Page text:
“Glyn chose some songs that maybe we weren’t that comfortable doing, that are a bit more Stones-y,” says Bridwell. “But who gives a shit? We got to be with this 70-year-old dude who’s having a blast, stepping into this time machine where he’s recording just as he did on Who’s Next.”

Johns coached Bridwell through some of his best vocal performances to date, mostly stripping away the overdubs that once made his potent upper register come across like Perry Farrell fronting a trailer-park approximation of Built To Spill. He did the same for the group as a whole, essentially giving the band members permission to sound derivative in all the right ways. “Electric Music” is a hokey BTO rip-off, its celebration of life on the road a nice nod to the Who’s “Going Mobile.” (Recorded by Johns back in 1971.) “Slow Cruel Hands Of Time” and “Long Vows” bear an almost ridiculous resemblance to early-’70s Eagles. (Turns out Johns produced that band’s 1972 debut. Go figure.)

“Hopefully, people get the joke,” says Bridwell. “But if I’m the only one laughing, I don’t mind.”

Less funny is “Heartbreak On The 101,” a devastating ballad about a disenfranchised lover who takes up residence beneath an underpass on the Ventura Freeway. Bridwell digs deep on this one, heaving out the first verse as the tune pieces itself together around his dismembered growl. Soon enough, the singer returns to a more comfortable range as the music swells with a despairing, string-laden urgency: “Heartbreak on the 101/Everybody’s watching, come take look/Heartbreak on the 101/Everybody watch, everybody look.”

Mirage Rock’s live-to-tape energy has drawn some comparisons to Neil Young & Crazy Horse. It’s a bit of a stretch, sure. Bridwell, guitarist Tyler Ramsey, multi-instrumentalist Ryan Monroe, bassist Bill Reynolds and drummer Creighton Barrett never muster the same fury. But they have come convincingly into their own—to the extent that the album feels like a reintroduction to a group that, intentionally or not, has kept itself somewhat at arm’s length from the rest of us.

“I actually named our genre ‘mirage rock’ before the new album came out,” says Bridwell. “It’s the kind of music you hear from a distance and think might sound really good. But then you move a little closer and you’re like, ‘Ah, shit. There’s no substance.’”

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The Flaming Lips: Somewhere Over The Rainbow

To celebrate our return to publishing the print version of MAGNET three years ago, we will be posting classic cover stories from that time all week. Enjoy. And order a copy of the issue here.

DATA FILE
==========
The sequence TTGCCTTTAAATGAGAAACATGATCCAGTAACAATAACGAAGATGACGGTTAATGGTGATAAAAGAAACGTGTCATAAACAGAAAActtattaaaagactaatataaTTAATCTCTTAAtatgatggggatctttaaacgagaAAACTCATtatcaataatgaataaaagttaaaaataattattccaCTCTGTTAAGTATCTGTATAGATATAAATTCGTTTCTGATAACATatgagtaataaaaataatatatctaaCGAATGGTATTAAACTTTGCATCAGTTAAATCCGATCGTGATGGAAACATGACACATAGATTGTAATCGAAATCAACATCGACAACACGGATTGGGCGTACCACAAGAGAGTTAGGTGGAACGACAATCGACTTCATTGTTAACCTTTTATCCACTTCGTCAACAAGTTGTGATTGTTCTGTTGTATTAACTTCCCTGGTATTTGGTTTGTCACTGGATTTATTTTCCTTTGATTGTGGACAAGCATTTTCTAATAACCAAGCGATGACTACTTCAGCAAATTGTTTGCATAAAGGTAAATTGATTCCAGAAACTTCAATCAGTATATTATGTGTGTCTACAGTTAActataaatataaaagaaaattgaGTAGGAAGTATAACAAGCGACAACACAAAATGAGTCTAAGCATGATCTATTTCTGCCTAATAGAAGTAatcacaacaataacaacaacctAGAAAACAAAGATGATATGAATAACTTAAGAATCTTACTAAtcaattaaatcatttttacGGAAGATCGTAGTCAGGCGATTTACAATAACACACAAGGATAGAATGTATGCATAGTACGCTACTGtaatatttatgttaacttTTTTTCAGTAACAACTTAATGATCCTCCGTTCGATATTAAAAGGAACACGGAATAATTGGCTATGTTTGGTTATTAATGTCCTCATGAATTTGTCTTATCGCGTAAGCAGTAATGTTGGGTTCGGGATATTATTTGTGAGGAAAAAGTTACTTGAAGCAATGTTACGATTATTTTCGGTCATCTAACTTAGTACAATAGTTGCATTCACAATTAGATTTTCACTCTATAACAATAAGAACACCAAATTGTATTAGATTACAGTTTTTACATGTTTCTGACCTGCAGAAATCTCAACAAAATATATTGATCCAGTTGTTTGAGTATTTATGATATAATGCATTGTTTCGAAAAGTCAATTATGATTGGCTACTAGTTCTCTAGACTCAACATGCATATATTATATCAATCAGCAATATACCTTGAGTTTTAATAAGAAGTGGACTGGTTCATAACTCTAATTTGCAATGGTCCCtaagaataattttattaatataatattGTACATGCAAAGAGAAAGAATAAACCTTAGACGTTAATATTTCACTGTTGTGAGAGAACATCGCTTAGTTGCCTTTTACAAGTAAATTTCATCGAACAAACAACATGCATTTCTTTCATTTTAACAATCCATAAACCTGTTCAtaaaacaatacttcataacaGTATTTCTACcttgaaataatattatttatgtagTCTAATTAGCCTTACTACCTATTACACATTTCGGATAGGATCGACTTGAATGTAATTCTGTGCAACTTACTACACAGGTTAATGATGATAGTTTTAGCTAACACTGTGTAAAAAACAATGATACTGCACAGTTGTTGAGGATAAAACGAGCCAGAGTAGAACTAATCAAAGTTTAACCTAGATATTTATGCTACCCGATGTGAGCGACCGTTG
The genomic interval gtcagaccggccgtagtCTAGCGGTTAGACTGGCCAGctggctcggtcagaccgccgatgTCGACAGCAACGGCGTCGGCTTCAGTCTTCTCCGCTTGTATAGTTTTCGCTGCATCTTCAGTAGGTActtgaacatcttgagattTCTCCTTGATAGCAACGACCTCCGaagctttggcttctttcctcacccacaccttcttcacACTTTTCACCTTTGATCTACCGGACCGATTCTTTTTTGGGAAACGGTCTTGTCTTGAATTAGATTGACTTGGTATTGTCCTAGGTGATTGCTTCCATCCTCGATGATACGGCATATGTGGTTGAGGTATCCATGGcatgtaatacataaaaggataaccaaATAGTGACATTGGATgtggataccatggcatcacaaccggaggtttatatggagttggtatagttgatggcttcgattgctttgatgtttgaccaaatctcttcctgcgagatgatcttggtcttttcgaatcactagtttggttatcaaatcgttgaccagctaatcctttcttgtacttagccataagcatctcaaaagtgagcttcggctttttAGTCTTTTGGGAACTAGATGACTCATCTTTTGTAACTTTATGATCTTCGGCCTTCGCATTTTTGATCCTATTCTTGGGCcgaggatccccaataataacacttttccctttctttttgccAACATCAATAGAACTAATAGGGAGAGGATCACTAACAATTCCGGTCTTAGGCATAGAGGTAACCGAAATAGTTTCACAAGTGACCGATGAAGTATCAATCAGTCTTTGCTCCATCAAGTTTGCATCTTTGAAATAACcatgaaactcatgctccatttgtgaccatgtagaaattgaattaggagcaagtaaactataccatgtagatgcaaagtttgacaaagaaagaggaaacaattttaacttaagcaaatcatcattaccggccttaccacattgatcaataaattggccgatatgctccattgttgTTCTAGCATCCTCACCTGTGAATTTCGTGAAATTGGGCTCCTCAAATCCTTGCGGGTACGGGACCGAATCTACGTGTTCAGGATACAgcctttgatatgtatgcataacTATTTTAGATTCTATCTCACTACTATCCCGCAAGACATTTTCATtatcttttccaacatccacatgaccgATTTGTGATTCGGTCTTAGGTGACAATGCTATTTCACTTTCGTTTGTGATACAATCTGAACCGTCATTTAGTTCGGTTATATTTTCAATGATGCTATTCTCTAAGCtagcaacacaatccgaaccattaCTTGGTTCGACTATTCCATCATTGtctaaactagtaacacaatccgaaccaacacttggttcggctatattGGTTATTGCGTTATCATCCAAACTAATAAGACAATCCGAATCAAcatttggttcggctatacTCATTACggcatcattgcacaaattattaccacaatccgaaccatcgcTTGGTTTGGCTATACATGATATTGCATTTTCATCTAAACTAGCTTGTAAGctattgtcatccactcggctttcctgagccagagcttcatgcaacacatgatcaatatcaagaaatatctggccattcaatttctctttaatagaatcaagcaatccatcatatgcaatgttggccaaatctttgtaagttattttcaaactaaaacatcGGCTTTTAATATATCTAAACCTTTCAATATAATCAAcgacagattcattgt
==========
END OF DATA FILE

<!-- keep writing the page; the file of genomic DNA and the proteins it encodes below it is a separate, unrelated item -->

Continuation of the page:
FlamingLips

After 30 years as the Wonka-esque ringmaster of  the Flaming Lips’ psychedelic circus, Wayne Coyne shows no signs of slowing down. MAGNET visits stately Wayne Manor to talk cocaine and hand grenades, and how the new Lips album wound up on the dark side of the moon. By Jonathan Valania

We’d been traversing the spine of Tornado Alley for the last two hours when the stewardess announced that we would be landing in Oklahoma City in a few minutes, and that we should fasten our seatbelts and return our minds to the upright position, when the drugs took hold.   ¶  We are, as the saying goes, off to see the wizard, the wonderful Wizard of Odd—or, if you prefer, the Wizard of OK, a.k.a. Wayne Coyne, frizzy-brained mainman of the Flaming Lips, the P.T. Barnum of The Stoned, a.k.a. The Man Who Had A Headache And Accidentally Saved The World. Why? Because, because, because of the wonderful things he does, of course. The balloons. The confetti. The blood. The boobies. The strobes and the smoke and the bunny costumes and the dancing Santas. The blood. The crowd-surfing bubble-walking. The giant hands that shoot laser beams. The blood. The limited-edition marijuana-flavored brains inside a gummy skull. The rocket ship he built in his backyard. The way he’s made a 30-year career—spanning 15 albums, 18 EPs, 22 soundtrack appearances and exactly one hit song—feel like one million billionth of a second on a Sunday morning that you’ll never get back, and you wouldn’t have it any other way.

The Wizard lives, appropriately enough, somewhere over the rainbow, precisely one state down from Kansas, on the wrong side of the tracks in Oklahoma City, a municipality of half a million people, built upon vast reserves of fossil fuels and the oceans of sweat equity it took to extract them. Architecturally speaking, OKC looks like the sprawling low-rent campus of an unaccredited Christian college, the kind that still doesn’t allow interracial dating. The city was founded back in 1889 during the Great Land Rush, which basically meant the federal government had run all the Native American tribes off their land and was ready to cede up to 160 acres to any white man who would occupy and cultivate a plot. Fifty-thousand settlers lined up to lay claims to the 10,000 available plots of land. By the end of the day, Oklahoma City went from population zero to population 10,000. They drank creek water and cooked with buffalo dung. Schools opened within a couple weeks. By the end of the month, Oklahoma City had five banks and six newspapers.